Living embers, smouldering, sultry – this is a perfume made for when the nights draw close and the wolves are running.
Pink pepper, nutmeg, clove, freesia, jasmine, cistus, incense, styrax, peru balsam, sandalwood.
Rouge Bunny Rouge are a fantastically imaginative brand who do a make up range as well as two lines of perfumes. The blending of their offering may cause the odd perfume purist to pass them by, but that would be a mistake, because they make beautiful scents which are easily good enough to warrant a place on the shelf of even the most discerning scent collector.
We’ve previously reviewed Incognito and Silhouette by this brand. We also felt that if you like Embers, you may get along well with Plein Jeu III-IV by UNUM or even Eau de Protection by Etat Libre d’Orange.
Embers starts off dry and aromatically spicy. It reminded us of that cupboard everyone has where they store infrequently used spices like nutmeg. The wood absorbs the scents so they linger long after the aromatic materials have been removed. That’s what we got at the start of the scent, pink pepper, dry wood, and nutmeg. The aromatic ingredients are whispering rather than shouting their arrival, like their scented shadows lingering in the back of the cupboard. It’s not that Embers doesn’t smell of these notes, it does, but there is something about the way that they play together along with the clove which makes them form something new in their joining. It’s a bit like the Upside Down in Stranger Things; objects are familiar and yet like a shadow of themselves. Here, the spices are recognisable and yet somehow shadowy at the same time.
Thankfully, unlike the Upside Down, there is a strangely comforting nostalgia about the start of Embers; it smells like the presence of memories, like the itch at the back of your mind when you struggle to recall the scent of something pleasant from your childhood that you know is there if you could only unlock the right synapse.
As Embers develops it seems to intensify in potency. A delicious curl of smoke rises in the heart as the incense kicks everything up a notch. The jasmine adds all those beautiful indolic tones that give Embers the feeling of being part-scent part-animal and gradually it begins to feel as if the perfume is alive, creeping over your skin. It grows to feel like a witch’s familiar, purring about you, rubbing alongside you, protecting, enveloping.
There’s a beautiful and almost seamless blending in the heart of Embers, the spices recede a little, the woods hum away in the background, and the floral notes wash over the scent but nothing sticks out and there are no hard edges. This is organic, it’s flowing, it’s almost like lava in the way it rolls around you, creeping warmth, reminiscent of the natural environment at its most primal.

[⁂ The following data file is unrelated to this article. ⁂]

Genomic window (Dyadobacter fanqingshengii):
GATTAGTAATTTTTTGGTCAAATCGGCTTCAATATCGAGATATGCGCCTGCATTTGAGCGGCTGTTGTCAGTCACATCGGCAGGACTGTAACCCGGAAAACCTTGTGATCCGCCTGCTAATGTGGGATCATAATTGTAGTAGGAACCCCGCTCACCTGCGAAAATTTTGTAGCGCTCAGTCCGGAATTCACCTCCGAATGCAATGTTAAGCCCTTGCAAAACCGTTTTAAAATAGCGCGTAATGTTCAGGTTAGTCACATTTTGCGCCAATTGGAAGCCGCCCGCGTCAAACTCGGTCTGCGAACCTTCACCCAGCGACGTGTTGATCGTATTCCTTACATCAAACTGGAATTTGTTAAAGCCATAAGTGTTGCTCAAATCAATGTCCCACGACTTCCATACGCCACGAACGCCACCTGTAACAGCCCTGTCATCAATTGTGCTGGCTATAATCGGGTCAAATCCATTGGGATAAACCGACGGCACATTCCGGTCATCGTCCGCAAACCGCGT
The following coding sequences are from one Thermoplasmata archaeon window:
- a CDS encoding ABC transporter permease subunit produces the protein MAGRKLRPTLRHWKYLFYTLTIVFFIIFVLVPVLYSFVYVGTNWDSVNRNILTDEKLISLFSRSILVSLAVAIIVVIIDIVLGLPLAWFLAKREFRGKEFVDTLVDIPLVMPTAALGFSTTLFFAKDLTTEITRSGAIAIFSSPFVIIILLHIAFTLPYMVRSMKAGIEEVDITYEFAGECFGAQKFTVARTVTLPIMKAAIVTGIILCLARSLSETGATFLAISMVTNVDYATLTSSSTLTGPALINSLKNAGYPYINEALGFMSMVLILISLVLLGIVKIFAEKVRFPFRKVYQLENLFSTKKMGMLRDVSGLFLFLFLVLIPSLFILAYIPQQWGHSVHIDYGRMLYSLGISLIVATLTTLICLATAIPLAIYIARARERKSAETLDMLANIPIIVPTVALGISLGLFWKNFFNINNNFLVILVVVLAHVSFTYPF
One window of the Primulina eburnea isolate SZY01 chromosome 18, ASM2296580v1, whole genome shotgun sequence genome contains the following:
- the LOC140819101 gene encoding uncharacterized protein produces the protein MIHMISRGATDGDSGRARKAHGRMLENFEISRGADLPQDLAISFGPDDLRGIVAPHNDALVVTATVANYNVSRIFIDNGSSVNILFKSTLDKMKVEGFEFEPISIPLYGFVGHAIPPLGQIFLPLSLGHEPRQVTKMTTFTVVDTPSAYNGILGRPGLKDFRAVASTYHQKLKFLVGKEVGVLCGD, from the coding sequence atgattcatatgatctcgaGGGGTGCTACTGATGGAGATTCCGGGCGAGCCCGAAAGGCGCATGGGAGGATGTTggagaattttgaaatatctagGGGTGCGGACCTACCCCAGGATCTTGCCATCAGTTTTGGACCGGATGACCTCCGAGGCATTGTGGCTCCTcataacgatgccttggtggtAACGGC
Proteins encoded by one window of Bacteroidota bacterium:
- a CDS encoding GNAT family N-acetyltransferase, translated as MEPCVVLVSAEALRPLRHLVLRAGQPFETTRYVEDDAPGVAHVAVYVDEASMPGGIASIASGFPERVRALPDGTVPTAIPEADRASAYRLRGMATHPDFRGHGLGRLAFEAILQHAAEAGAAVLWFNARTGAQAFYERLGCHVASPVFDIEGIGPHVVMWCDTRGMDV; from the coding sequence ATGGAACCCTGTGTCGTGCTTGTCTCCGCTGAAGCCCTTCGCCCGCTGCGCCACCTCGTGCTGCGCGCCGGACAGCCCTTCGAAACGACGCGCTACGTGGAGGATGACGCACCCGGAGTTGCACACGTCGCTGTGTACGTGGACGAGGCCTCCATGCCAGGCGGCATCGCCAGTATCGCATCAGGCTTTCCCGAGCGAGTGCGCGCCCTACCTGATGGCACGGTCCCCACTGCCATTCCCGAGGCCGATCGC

In the base of Embers a beautiful, chewy, resinous quality appears. You can almost feel it yielding beneath your bite. It’s warm, but not hot, a little spicy, a little sweet. If you inhale it close to the skin it smells like the pages of an old book warmed by the fireside, dry, old, beautiful, and full of secrets. There’s a dry papery note, a hint of leather, an ambery sweetness and then a delicate curl of the smoke from the fire, or a candle extinguished in another room. If you inhale the scent a little further out into the sillage, you get much more of the vanilla sweetness and this peculiar but delightful resiny thickness.
There’s also a your-skin-but-better vibe about Embers. The sandalwood, jasmine and resins all hum along in this vibration which feels not unlike clean skin, but better, sexier, wilder. If they’d called it ‘Naked by the Fireside’ we would have thought the name even more appropriate, but perhaps a little less classy.
One of our pet hates is when a perfume’s name doesn’t match the experience of naming it, but Embers isn’t like that at all. It’s a very well-named scent. This isn’t the hot, dancing flame of an open fire, nor is it the smoky sting of incense being wafted in church. It’s something else entirely. Much quieter, much slower, but full of power and potential. Very much like a glowing ember, waiting for the right conditions to precipitate flames. There’s a sultry quality, something primal and almost animalistic about the way that the perfume wraps itself about you, waiting for you to rise. And it has to be said, when we wore this we really wanted to roll ourselves in it, joyously, with abandon, like a labrador in something unmentionable.
The other stuff
The longevity of this scent is great, we got a good 12-16 hours wear out of it each time we tested it. What a joy to have this beautiful fragrance with you for the entirety of the day.
The sillage of the scent seemed to go to just beyond handshake distance, but somehow it felt more like a scent that should have stayed closer to the body.
Embers is definitely a scent which could be worn by people of all genders, however, it appealed to our wannabe femme fatale sides so we are shelving it more towards the feminine end of the spectrum.
Embers is performing really well at the moment with the cooler days and darker nights upon us. It makes us positively yearn to be curled up by an open fire with a good book. It’s probably more typically an evening scent, but we enjoyed it so much that that isn’t going to stop us wearing it all day as well!
Embers is available from Bloom Perfumery London where it is priced at £150 for 100ml EdP or £125 for 50ml.
You can also buy Embers from the Rouge Bunny Rouge web boutique.
Rouge Bunny Rouge kindly gifted us a no-strings-attached sample of Embers, for which we are very grateful.
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